As we move toward the 59th minute of the 11th hour, signs of progress in avoiding the calamity of The Shutdown are very hard to find. Politics in Minnesota’s Briana Bireschbach, filing on Judge Kathleen Gearin’s Wednesday ruling, takes the view that it weakens Gov. Dayton’s position by relieving some pressure on the GOP. “[P]ractically speaking, the political underpinnings of Dayton’s proposed shutdown terms appeared to be weakened by Gearin’s order that both local government aid payments and state K-12 education payments should proceed on time. Dayton’s plan had not proposed to designate the people in charge of making those disbursements “core” personnel to be retained in a shutdown. Many observers thought the Dayton proposal reflected an effort to put maximum political pressure for a deal on Republican lawmakers.”
Oh wait, here’s an optimist. Mark Sommerhauser of the St. Cloud Times checks in on GOP freshman Rep. King Banaian, the former talk radio host and blogger: “Banaian said he had no information about the budget talks beyond what’s been reported publicly. Still, he told the crowd that a state shutdown isn’t imminent. ‘I’m optimistic,’ Banaian said. ‘I’m hoping we’re going to have a solution, and I really feel like it’s going to happen.’ Meanwhile, Banaian fielded comments and questions from the 40-plus who attended the town-hall meeting. Some suggested state leaders impose a temporary tax hike to supply a short-term budget fix. Others touted Dayton’s tax-the-rich approach or GOP legislators’ call to trim wasteful spending. Others urged legislators to consider using state-sanctioned gambling to create new state revenue.” In other words … never mind.
You did see T-Paw’s list of prominent Minnesota endorser/contributors, right? Jeremy Herb of the Strib posts it and says: “Pawlenty sought to show he’s winning on the home front Wednesday with a list of 100 “conservative Minnesotans” who are endorsing him for president. The list includes current and former Minnesota legislators, including Minnesota House Speaker Zellers, as well as several Minnesota CEOs and top business executives. Many of the endorsers are also Pawlenty contributors. One name that’s not included: Ron Carey, Bachmann’s former chief of staff and former state GOP chair who wrote an op-ed in the Des Moines Register Monday that said Pawlenty is ready to be president, but Bachmann is not.”
On that double-secret Vikings stadium talk attached to any budget resolution … ESPN’s Kevin Seifert, noting the Strib’s hints of a deal, writes: “[T]he Vikings’ stadium would be addressed when the shutdown ends. As you might expect, last-minute negotiations between the Vikings and state leaders are continuing as both sides try to complete final tweaks and account for a funding gap caused by necessary road upgrades. Rochelle Olson of the Star Tribune reported Wednesday that the Vikings had lowered their project cost estimate from $1.057 billion to $820 million, a $200-plus million gap that prompted many — including me — to question whether the team had abandoned plans for a roof. As we discussed recently, the original proposal called for a $206 million retractable roof. Swapping it with a fixed roof would cut $25 million from the project, but Olson’s report suggested the Vikings were contemplating a more substantive cut. Here’s what I can tell you: There is almost no chance a stadium will get built without a roof, be it retractable or fixed. Dayton’s support largely rests on the year-round utility of an indoor facility, one that would, in essence, replace the Metrodome.”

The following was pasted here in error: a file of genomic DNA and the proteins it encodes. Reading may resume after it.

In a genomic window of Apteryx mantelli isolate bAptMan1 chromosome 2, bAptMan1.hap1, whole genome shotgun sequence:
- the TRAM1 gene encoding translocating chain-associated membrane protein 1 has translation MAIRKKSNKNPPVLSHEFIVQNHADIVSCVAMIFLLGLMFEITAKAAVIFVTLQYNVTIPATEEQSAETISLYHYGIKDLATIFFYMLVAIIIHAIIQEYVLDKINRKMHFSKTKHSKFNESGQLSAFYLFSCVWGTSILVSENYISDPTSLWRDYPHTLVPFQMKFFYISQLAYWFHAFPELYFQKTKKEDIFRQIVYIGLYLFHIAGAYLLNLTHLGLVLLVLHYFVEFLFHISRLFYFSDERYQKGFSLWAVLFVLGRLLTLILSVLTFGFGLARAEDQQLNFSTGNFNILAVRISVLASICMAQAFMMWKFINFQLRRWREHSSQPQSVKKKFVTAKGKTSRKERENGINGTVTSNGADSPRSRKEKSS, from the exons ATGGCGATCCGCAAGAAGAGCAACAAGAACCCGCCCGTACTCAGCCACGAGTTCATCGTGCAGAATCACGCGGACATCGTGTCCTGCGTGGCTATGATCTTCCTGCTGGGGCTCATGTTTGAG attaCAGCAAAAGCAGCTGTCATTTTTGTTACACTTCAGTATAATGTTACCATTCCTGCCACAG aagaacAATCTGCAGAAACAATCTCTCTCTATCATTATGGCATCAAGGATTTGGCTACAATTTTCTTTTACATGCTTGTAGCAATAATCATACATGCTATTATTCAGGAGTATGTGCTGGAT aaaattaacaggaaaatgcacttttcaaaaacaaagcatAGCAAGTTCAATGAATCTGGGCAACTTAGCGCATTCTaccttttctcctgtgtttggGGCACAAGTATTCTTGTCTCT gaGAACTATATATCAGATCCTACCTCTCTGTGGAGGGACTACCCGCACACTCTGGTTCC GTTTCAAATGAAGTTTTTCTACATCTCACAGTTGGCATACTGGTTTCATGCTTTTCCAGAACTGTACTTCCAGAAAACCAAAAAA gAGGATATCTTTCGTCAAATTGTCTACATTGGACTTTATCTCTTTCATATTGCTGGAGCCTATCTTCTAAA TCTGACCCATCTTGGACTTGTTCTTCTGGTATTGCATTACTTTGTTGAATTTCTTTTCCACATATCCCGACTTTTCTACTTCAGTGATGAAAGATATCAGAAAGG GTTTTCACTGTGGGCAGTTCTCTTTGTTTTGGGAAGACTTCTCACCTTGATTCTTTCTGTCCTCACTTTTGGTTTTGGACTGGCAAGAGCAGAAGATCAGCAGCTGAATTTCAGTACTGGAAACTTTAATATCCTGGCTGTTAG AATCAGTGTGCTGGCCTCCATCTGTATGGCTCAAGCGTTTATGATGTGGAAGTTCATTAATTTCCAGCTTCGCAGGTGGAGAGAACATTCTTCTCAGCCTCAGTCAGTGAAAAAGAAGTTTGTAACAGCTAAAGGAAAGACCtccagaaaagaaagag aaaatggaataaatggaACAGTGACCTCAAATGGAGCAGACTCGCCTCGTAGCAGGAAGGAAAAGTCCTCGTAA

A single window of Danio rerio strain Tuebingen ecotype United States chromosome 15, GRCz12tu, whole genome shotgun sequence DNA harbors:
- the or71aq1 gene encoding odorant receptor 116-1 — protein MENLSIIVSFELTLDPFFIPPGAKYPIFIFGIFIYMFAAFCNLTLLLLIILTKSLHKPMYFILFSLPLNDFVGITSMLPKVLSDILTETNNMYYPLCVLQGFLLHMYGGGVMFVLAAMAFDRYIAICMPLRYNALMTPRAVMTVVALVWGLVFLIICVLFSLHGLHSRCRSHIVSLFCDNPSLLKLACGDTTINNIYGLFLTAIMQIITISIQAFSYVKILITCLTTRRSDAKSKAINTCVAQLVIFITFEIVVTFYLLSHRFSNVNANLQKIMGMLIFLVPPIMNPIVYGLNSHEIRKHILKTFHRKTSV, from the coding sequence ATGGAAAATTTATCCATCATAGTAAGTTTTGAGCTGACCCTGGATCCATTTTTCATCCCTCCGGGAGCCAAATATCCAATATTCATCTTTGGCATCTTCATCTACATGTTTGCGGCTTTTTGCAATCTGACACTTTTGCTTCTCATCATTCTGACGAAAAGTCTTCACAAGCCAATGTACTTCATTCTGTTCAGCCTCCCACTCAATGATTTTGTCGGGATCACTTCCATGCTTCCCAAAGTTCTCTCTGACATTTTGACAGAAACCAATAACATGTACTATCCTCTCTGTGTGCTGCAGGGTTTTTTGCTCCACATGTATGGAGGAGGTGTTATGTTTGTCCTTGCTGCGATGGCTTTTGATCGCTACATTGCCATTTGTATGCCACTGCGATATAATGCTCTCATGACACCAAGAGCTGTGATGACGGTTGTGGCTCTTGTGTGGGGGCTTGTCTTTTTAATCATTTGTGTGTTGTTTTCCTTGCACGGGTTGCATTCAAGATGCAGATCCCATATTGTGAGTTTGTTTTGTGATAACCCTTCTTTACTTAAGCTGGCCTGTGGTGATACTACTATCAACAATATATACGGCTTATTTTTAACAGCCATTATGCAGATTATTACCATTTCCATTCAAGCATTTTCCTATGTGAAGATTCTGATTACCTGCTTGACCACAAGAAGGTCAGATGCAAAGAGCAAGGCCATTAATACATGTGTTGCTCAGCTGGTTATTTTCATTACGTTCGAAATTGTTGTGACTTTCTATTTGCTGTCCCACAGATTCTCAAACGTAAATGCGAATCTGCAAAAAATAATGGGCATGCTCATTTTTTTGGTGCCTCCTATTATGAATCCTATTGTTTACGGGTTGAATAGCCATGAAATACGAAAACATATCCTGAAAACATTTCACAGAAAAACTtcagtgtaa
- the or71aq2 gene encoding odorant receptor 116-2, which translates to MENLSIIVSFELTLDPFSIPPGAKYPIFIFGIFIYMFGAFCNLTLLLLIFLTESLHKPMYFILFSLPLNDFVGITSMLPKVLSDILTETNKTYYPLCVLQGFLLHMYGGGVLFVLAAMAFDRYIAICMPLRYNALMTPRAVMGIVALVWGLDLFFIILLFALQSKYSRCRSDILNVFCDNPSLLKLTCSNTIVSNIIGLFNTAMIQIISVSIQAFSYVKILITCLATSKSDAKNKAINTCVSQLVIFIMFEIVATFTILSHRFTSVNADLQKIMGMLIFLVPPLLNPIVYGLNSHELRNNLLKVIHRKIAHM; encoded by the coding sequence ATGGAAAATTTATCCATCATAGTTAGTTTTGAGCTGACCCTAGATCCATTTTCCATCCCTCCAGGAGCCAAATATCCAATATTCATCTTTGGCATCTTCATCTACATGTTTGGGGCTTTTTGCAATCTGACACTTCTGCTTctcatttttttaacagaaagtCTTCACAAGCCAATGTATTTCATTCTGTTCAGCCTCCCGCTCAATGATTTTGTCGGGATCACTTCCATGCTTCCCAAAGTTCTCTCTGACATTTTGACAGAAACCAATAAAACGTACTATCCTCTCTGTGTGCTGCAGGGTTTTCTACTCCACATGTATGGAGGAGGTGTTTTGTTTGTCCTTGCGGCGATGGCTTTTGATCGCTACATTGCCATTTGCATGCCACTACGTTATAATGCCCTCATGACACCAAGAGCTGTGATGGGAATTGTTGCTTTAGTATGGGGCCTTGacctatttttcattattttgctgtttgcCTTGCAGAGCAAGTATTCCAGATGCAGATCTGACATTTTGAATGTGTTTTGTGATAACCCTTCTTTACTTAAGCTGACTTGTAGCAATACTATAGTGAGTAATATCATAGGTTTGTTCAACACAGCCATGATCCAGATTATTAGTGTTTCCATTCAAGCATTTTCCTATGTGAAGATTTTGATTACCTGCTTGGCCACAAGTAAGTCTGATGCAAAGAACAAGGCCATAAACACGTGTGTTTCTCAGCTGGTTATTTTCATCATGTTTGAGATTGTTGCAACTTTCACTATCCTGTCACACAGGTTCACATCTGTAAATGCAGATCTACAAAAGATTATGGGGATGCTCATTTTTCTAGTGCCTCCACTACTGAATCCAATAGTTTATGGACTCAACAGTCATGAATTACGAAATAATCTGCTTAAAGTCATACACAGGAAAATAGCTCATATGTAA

Prairie Island nuke power? Good to go for another 20 years. So says the NRC anyway. Naureen Malik of the Wall Street Journal writes: “The initial 40-year operating licenses for the two Prairie Island reactors were set to expire in 2013 and 2014. The approval completed a three year safety and environmental review process of the facility, including numerous inspections and public input. Licenses on the plants’ Units 1 and 2 reactors were extended through 2033 and 2034. Xcel said it will invest at least $500 million in the plant by 2015 to support the extension of its life, and would spend even more if the nuclear agency approves a separate proposal to expand generating capacity there. Prairie Island, located about 28 miles southeast of Minneapolis, currently has the capacity to generate 1,096 megawatts of electricity. It supplies a fifth of the power Xcel’s customers use in the upper Midwest region.”